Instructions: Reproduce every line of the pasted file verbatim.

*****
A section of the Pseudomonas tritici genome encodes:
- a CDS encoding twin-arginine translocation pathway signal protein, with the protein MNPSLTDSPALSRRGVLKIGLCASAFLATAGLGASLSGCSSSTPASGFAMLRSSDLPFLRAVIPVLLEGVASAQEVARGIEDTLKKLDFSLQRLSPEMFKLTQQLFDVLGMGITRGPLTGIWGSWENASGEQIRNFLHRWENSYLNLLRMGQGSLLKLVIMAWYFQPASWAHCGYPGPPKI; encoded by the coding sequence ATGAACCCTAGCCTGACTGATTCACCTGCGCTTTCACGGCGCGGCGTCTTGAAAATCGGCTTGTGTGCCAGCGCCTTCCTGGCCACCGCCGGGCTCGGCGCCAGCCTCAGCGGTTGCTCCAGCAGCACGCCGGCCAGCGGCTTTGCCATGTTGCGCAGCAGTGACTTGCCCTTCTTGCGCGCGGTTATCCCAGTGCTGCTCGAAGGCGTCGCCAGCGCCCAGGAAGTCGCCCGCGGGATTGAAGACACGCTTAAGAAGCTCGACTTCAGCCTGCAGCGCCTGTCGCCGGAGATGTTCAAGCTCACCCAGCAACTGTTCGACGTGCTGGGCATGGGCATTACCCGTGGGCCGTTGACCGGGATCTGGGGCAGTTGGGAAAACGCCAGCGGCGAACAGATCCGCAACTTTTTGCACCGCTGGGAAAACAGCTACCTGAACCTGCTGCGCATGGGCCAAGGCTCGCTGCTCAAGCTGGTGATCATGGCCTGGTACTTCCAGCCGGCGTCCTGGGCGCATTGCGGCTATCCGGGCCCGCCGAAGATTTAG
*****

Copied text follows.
A section of the Pseudomonas tritici genome encodes:
- a CDS encoding twin-arginine translocation pathway signal protein, with the protein MNPSLTDSPALSRRGVLKIGLCASAFLATAGLGASLSGCSSSTPASGFAMLRSSDLPFLRAVIPVLLEGVASAQEVARGIEDTLKKLDFSLQRLSPEMFKLTQQLFDVLGMGITRGPLTGIWGSWENASGEQIRNFLHRWENSYLNLLRMGQGSLLKLVIMAWYFQPASWAHCGYPGPPKI; encoded by the coding sequence ATGAACCCTAGCCTGACTGATTCACCTGCGCTTTCACGGCGCGGCGTCTTGAAAATCGGCTTGTGTGCCAGCGCCTTCCTGGCCACCGCCGGGCTCGGCGCCAGCCTCAGCGGTTGCTCCAGCAGCACGCCGGCCAGCGGCTTTGCCATGTTGCGCAGCAGTGACTTGCCCTTCTTGCGCGCGGTTATCCCAGTGCTGCTCGAAGGCGTCGCCAGCGCCCAGGAAGTCGCCCGCGGGATTGAAGACACGCTTAAGAAGCTCGACTTCAGCCTGCAGCGCCTGTCGCCGGAGATGTTCAAGCTCACCCAGCAACTGTTCGACGTGCTGGGCATGGGCATTACCCGTGGGCCGTTGACCGGGATCTGGGGCAGTTGGGAAAACGCCAGCGGCGAACAGATCCGCAACTTTTTGCACCGCTGGGAAAACAGCTACCTGAACCTGCTGCGCATGGGCCAAGGCTCGCTGCTCAAGCTGGTGATCATGGCCTGGTACTTCCAGCCGGCGTCCTGGGCGCATTGCGGCTATCCGGGCCCGCCGAAGATTTAG